Test your OS first then worry about applications, drivers








In the last issue, I discussed updating PC BIOSes. This time, let’s talk
about operating systems—a necessary first step before you start worrying about
database and spreadsheet applications.


The best place to find information about Microsoft Windows, Windows NT and MS-DOS OSes
is on Microsoft Corp.’s TechNet site at www.microsoft.com/technet/default.htm. It has
five categories: compliant, compliant with minor issues, not compliant, not yet tested or
not to be tested.


Only the compliant and noncompliant classifications really ease your worries. Ignore
the compliant applications and replace the noncompliant ones. For any of the other
categories, you must do some testing on your own.


First, search the database at www.microsoft.com/technet/year2k/product/product.htm
for further information. You will learn, for example, that the 32-bit English-language
Windows version of Excel 97 is ready, but the Arabic-language version has minor errors.


Only MS-DOS OSes later than Version 5.0A have been tested, but at least all are
certified as OK except for some minor problems—as is Windows CE 2.1 for handheld
computers.


Click on a particular version to link to an extensive description of just what is
wrong. For example, among Windows 3.1’s minor issues is failure to set the date for
leap year, Feb. 29, 2000, which must be done in the Control Panel’s Date/Time area.
You can work around this from the keyboard, and the software does roll over properly.


Most of Windows 3.x’s problems relate to its underlying MS-DOS operating system,
which cannot accept two-digit years after 00 but will accept 2000 at the command.com date
function prompt.


This is minor but might cause unnecessary OS upgrades if you didn’t know you could
reset the system date.


For IBM PC DOS and OS/2, check out www.software.ibm.com/os/warp/solutions/and/y2000/year2000.html.
IBM’s online database has only two classifications, ready and not ready.


If you’re running LAN Server 3 or other unready products, the site tells you how
to upgrade. Most of the software fixes are free through early 2001.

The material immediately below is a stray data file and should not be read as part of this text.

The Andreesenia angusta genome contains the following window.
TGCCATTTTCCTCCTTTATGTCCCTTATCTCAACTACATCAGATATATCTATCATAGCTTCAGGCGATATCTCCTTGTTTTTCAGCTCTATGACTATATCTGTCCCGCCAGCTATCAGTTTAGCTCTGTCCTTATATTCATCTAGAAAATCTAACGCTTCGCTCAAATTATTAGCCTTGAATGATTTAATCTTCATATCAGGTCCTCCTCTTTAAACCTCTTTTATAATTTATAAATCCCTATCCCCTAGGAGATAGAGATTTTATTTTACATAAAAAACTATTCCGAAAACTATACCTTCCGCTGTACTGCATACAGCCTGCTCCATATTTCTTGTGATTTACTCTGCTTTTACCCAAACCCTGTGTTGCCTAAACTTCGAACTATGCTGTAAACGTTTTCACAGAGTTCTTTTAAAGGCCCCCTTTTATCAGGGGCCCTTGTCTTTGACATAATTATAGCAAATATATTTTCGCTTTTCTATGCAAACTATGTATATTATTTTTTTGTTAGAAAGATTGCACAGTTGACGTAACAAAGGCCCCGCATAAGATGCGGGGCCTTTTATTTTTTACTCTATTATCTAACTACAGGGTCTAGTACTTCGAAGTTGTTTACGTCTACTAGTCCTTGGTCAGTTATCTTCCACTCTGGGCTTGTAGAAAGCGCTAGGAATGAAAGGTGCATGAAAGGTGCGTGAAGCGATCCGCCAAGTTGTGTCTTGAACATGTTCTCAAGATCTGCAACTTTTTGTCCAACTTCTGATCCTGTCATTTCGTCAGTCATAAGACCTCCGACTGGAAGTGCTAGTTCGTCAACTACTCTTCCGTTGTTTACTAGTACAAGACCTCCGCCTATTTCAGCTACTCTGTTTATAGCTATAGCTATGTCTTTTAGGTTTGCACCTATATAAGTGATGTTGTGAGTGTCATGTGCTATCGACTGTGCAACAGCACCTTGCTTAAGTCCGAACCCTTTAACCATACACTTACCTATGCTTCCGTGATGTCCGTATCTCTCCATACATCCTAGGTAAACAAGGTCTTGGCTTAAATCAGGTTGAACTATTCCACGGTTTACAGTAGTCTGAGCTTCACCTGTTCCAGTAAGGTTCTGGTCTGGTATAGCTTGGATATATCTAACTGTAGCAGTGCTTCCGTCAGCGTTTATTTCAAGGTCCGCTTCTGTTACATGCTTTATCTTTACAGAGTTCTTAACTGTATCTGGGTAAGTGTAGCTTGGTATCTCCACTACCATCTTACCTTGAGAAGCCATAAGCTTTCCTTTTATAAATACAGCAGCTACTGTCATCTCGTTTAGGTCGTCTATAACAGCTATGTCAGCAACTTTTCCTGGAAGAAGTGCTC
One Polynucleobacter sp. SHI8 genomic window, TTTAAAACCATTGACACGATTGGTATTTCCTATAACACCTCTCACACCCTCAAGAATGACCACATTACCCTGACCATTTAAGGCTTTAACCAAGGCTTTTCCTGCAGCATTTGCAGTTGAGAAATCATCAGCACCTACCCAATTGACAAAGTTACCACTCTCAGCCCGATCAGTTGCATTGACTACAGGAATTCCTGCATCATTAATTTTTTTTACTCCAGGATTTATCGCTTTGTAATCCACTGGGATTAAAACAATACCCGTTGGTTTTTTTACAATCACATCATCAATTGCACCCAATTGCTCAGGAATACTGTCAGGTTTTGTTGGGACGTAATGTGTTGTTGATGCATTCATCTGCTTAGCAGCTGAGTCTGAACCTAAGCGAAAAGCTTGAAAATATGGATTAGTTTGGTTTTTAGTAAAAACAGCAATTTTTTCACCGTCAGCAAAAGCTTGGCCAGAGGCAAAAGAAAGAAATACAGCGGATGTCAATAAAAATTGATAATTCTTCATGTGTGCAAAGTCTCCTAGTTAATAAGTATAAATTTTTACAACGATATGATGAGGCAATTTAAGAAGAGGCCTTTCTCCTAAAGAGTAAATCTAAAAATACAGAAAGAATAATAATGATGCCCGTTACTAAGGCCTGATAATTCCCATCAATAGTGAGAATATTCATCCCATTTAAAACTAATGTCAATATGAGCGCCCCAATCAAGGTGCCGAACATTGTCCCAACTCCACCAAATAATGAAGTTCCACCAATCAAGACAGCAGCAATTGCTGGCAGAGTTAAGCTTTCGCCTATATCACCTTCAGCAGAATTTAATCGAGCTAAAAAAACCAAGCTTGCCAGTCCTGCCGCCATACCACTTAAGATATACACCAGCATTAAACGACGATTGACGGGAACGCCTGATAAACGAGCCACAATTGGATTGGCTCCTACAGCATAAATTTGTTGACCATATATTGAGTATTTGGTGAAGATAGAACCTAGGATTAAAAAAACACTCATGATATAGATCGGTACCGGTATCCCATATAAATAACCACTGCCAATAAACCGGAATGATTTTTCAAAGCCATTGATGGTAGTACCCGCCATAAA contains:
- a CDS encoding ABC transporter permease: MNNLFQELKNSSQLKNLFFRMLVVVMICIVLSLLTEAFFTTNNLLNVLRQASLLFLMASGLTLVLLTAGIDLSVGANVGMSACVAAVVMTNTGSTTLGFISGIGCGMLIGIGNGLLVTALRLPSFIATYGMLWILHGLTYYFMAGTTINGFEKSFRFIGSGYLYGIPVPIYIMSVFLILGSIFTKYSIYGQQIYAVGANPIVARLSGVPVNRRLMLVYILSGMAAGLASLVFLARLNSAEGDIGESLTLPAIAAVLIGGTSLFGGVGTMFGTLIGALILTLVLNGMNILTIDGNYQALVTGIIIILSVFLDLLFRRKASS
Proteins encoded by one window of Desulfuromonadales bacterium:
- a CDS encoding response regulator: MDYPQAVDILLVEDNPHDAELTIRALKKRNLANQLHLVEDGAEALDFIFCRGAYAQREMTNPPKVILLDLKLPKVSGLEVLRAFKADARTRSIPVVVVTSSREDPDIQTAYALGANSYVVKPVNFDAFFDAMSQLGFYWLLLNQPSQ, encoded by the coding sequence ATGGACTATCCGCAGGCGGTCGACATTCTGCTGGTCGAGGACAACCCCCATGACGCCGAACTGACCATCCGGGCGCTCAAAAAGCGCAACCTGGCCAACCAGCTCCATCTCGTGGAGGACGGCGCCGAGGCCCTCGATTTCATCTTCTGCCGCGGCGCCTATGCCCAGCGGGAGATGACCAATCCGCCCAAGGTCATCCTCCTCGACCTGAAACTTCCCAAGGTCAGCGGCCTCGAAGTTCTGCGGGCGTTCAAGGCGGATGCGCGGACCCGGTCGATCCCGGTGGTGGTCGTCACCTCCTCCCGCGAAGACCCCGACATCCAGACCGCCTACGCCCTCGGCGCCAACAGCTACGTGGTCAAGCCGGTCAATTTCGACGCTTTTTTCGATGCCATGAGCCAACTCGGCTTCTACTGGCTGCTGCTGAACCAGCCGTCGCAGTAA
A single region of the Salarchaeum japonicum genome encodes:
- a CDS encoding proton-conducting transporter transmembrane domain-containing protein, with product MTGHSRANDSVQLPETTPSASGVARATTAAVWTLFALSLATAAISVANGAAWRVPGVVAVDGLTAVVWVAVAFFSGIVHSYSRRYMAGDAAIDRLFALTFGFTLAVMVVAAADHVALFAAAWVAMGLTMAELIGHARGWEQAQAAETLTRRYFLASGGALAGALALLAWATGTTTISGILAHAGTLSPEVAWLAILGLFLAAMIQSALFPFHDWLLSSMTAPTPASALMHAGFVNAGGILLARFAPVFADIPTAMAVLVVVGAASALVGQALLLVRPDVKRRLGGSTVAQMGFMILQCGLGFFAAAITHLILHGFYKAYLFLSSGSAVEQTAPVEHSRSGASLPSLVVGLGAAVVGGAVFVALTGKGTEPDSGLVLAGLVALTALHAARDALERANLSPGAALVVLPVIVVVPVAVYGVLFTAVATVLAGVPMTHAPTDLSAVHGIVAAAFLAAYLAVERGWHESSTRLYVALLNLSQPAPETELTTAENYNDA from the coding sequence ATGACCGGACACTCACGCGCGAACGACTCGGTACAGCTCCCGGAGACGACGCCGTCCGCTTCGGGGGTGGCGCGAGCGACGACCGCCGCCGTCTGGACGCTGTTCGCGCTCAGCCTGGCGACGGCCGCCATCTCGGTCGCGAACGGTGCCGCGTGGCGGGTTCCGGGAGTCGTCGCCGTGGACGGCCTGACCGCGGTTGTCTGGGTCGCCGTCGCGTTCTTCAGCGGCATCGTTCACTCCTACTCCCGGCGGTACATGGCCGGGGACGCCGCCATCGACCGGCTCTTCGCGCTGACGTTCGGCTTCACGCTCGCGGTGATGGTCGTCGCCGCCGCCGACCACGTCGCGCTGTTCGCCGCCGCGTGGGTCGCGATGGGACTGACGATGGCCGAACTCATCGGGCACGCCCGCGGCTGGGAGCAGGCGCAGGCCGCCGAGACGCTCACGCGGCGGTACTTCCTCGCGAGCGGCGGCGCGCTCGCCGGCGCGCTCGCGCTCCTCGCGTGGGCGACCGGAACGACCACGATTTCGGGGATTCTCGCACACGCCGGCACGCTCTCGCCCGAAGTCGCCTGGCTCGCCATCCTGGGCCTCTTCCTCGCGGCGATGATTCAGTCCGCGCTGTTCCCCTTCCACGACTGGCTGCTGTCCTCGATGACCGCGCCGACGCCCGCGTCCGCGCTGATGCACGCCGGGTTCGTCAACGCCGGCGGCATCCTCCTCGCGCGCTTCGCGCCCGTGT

Despite Microsoft’s assurance that Excel is OK, you might want to visit
www.iol.ie/sysmod/y2ksprds.htm for tips about spreadsheet problems. You’ll learn, for
example, about possibly not being able to open existing Excel files after a change to a
four-digit-year default.


I haven’t tested this myself, but it’s important to consider the implications
if you have old Excel worksheets that will be in use next year.


Although 1900 wasn’t a leap year, 2000 is. Older versions of Lotus 1-2-3 thought
1900 had 366 days, not the correct 365, and Excel followed right along.


The Microsoft iol.ie site reports that even supposedly ready versions of Excel and
Informix Software Inc. databases can get into trouble when they exchange Structured Query
Language data via an Open Database Connectivity layer that recognizes only two-digit-year
dates.


Such exchanges between spreadsheets and databases, particularly ones that have been
upgraded for readiness, are a major year 2000 concern. Most federal offices won’t
start developing new worksheets and databases from scratch with the patched programs; they
will continue to import data and programming code such as report generators from the older
versions.


I don’t see how agencies can guarantee they have achieved complete readiness
unless they buy all new hardware and software and don’t migrate any legacy data or
existing code.


I do believe a multitude of PCs and their applications will work just fine next year.
The downside is that we depend on our PCs to an incredible extent, and it takes a lot of
work to determine whether they will be OK.


Without extensive testing, you simply cannot have full confidence that systems will
operate properly on Monday morning, Jan. 3. Even if your hardware, OSes and applications
are ready, some of their device drivers might not be.


See IBM’s site at www.pc.ibm.com/year2000/driver.html
for helpful driver information for IBM users. 


John McCormick, a free-lance writer and computer consultant, has been working with
computers since the early 1960s. E-mail him at powerusr@penn.com.





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